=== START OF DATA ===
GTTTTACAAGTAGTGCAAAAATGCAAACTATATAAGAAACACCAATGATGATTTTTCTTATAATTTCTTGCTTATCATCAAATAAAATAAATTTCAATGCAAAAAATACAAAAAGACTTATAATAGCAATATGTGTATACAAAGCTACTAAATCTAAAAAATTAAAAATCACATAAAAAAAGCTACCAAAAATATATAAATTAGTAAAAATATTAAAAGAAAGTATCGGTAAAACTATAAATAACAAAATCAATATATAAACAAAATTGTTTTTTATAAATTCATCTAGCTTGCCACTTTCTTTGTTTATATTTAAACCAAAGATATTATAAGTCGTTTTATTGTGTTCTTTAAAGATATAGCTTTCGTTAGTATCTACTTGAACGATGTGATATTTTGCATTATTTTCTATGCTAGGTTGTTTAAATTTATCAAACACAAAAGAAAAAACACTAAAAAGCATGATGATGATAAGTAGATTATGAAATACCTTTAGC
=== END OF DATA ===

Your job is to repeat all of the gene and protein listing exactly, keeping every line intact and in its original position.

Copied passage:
GTTTTACAAGTAGTGCAAAAATGCAAACTATATAAGAAACACCAATGATGATTTTTCTTATAATTTCTTGCTTATCATCAAATAAAATAAATTTCAATGCAAAAAATACAAAAAGACTTATAATAGCAATATGTGTATACAAAGCTACTAAATCTAAAAAATTAAAAATCACATAAAAAAAGCTACCAAAAATATATAAATTAGTAAAAATATTAAAAGAAAGTATCGGTAAAACTATAAATAACAAAATCAATATATAAACAAAATTGTTTTTTATAAATTCATCTAGCTTGCCACTTTCTTTGTTTATATTTAAACCAAAGATATTATAAGTCGTTTTATTGTGTTCTTTAAAGATATAGCTTTCGTTAGTATCTACTTGAACGATGTGATATTTTGCATTATTTTCTATGCTAGGTTGTTTAAATTTATCAAACACAAAAGAAAAAACACTAAAAAGCATGATGATGATAAGTAGATTATGAAATACCTTTAGC